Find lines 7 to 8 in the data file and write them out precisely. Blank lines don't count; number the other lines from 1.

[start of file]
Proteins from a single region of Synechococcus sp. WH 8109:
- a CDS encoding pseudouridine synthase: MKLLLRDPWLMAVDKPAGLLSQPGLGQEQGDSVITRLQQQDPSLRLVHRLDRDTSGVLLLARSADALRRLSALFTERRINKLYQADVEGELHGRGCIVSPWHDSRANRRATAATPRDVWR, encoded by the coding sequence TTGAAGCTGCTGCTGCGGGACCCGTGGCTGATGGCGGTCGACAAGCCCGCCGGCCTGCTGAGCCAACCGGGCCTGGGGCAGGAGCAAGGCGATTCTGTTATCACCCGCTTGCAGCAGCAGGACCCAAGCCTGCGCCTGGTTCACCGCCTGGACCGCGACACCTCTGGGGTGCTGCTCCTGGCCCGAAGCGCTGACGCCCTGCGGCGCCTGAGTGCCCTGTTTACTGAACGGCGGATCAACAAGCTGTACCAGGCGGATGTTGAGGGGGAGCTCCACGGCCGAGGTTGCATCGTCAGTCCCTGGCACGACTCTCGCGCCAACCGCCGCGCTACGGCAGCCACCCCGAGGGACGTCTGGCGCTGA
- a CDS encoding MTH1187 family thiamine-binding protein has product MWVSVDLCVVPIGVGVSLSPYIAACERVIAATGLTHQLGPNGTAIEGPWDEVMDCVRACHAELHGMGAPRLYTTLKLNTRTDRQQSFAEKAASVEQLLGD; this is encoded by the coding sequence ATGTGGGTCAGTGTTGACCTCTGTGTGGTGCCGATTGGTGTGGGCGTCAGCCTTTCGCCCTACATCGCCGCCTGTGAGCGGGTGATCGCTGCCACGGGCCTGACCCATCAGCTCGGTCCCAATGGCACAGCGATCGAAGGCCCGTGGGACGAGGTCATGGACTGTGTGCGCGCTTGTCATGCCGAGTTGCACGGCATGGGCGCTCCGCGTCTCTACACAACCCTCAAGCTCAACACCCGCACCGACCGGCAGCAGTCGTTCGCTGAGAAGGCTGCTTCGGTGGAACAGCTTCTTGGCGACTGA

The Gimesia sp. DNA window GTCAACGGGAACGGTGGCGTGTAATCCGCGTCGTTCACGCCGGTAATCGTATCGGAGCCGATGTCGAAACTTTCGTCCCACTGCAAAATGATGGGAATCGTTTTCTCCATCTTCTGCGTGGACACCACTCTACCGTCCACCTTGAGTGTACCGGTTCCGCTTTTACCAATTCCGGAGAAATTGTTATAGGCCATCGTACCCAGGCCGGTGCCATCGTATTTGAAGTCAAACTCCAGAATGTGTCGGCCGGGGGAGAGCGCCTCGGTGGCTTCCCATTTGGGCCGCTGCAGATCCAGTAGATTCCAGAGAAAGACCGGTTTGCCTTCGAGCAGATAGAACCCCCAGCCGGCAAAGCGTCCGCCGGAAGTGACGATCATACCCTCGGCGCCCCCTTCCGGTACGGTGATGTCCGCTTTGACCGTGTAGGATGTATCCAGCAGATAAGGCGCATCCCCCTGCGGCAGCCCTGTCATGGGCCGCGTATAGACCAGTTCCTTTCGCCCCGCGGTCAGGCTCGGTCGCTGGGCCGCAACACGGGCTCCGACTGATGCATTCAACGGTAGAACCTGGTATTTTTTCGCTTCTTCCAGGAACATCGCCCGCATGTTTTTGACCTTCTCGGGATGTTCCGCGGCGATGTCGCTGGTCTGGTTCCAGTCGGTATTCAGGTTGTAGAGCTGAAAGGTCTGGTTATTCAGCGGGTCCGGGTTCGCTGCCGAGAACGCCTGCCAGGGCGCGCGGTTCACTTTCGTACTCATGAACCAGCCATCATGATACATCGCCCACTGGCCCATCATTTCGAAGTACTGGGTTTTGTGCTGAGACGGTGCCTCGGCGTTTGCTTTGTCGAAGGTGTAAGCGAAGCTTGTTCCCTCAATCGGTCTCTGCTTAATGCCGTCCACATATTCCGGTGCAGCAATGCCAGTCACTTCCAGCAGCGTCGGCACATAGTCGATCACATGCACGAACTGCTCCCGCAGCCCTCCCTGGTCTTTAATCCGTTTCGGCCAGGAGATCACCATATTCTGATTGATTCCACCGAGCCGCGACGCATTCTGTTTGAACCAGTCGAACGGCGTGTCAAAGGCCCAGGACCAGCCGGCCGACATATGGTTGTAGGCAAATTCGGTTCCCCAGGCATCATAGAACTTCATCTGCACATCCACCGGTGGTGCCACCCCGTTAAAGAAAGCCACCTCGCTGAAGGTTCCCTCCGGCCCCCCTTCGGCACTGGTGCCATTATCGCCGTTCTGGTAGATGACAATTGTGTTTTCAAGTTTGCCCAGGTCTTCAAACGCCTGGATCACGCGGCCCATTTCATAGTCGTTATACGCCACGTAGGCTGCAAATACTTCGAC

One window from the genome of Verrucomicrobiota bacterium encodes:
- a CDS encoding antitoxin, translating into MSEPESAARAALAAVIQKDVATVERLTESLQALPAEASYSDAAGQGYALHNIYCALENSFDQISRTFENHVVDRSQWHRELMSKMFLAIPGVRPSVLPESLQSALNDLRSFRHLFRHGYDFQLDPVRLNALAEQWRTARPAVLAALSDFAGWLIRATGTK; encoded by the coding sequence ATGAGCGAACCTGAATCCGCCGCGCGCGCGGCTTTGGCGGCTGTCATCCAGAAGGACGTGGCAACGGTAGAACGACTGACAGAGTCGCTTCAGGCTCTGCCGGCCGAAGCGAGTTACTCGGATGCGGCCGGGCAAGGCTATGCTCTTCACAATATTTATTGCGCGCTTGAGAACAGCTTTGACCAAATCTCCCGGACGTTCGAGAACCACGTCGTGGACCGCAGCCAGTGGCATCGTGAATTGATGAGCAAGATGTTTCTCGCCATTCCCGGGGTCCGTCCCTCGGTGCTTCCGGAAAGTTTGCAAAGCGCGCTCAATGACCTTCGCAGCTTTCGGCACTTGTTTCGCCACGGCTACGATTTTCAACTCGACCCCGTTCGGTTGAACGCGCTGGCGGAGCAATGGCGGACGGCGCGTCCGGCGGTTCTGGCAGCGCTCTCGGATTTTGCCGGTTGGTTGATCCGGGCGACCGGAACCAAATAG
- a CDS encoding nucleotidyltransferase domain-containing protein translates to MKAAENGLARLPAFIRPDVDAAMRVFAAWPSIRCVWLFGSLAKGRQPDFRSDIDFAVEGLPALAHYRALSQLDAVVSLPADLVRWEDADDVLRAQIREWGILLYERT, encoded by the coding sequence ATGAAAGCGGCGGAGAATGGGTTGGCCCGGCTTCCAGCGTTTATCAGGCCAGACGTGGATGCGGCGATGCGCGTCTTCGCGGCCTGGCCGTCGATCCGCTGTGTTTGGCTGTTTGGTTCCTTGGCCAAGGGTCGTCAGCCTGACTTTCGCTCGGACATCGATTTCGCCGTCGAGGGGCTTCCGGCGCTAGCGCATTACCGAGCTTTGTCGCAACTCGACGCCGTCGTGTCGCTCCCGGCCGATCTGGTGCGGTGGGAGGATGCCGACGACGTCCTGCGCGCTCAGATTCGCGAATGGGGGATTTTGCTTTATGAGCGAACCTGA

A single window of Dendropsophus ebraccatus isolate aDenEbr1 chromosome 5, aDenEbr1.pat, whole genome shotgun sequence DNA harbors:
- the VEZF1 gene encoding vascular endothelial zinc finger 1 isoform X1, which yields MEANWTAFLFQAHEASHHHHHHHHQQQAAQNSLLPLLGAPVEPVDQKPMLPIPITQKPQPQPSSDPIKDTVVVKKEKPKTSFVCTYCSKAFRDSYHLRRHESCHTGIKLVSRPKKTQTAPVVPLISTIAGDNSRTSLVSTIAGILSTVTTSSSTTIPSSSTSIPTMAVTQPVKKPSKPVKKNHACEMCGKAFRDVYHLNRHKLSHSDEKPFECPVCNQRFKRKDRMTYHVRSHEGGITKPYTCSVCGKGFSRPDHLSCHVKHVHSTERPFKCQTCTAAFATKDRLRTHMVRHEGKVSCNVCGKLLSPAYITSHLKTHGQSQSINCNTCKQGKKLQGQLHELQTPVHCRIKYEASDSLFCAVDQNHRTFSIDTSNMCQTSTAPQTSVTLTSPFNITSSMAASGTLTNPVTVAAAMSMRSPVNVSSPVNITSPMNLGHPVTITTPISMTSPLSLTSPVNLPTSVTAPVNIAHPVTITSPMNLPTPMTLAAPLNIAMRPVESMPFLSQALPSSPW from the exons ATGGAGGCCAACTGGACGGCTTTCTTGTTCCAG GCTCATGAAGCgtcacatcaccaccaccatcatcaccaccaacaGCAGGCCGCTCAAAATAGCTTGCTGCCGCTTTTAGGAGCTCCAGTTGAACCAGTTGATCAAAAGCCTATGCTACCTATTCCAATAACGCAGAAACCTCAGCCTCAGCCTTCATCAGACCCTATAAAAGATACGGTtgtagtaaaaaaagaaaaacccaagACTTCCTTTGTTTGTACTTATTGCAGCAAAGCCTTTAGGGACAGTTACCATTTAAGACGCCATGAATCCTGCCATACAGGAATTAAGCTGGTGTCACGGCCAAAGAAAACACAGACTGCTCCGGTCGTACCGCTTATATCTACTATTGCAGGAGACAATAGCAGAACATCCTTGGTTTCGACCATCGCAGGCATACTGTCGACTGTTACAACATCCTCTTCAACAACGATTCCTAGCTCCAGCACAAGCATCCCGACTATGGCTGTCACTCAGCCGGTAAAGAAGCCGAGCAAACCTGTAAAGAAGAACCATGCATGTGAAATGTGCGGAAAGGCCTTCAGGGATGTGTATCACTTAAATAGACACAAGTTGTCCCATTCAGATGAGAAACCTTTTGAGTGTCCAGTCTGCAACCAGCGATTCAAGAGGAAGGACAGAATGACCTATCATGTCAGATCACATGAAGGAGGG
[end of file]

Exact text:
- a CDS encoding nucleotidyltransferase domain-containing protein translates to MKAAENGLARLPAFIRPDVDAAMRVFAAWPSIRCVWLFGSLAKGRQPDFRSDIDFAVEGLPALAHYRALSQLDAVVSLPADLVRWEDADDVLRAQIREWGILLYERT, encoded by the coding sequence ATGAAAGCGGCGGAGAATGGGTTGGCCCGGCTTCCAGCGTTTATCAGGCCAGACGTGGATGCGGCGATGCGCGTCTTCGCGGCCTGGCCGTCGATCCGCTGTGTTTGGCTGTTTGGTTCCTTGGCCAAGGGTCGTCAGCCTGACTTTCGCTCGGACATCGATTTCGCCGTCGAGGGGCTTCCGGCGCTAGCGCATTACCGAGCTTTGTCGCAACTCGACGCCGTCGTGTCGCTCCCGGCCGATCTGGTGCGGTGGGAGGATGCCGACGACGTCCTGCGCGCTCAGATTCGCGAATGGGGGATTTTGCTTTATGAGCGAACCTGA

A single window of Dendropsophus ebraccatus isolate aDenEbr1 chromosome 5, aDenEbr1.pat, whole genome shotgun sequence DNA harbors: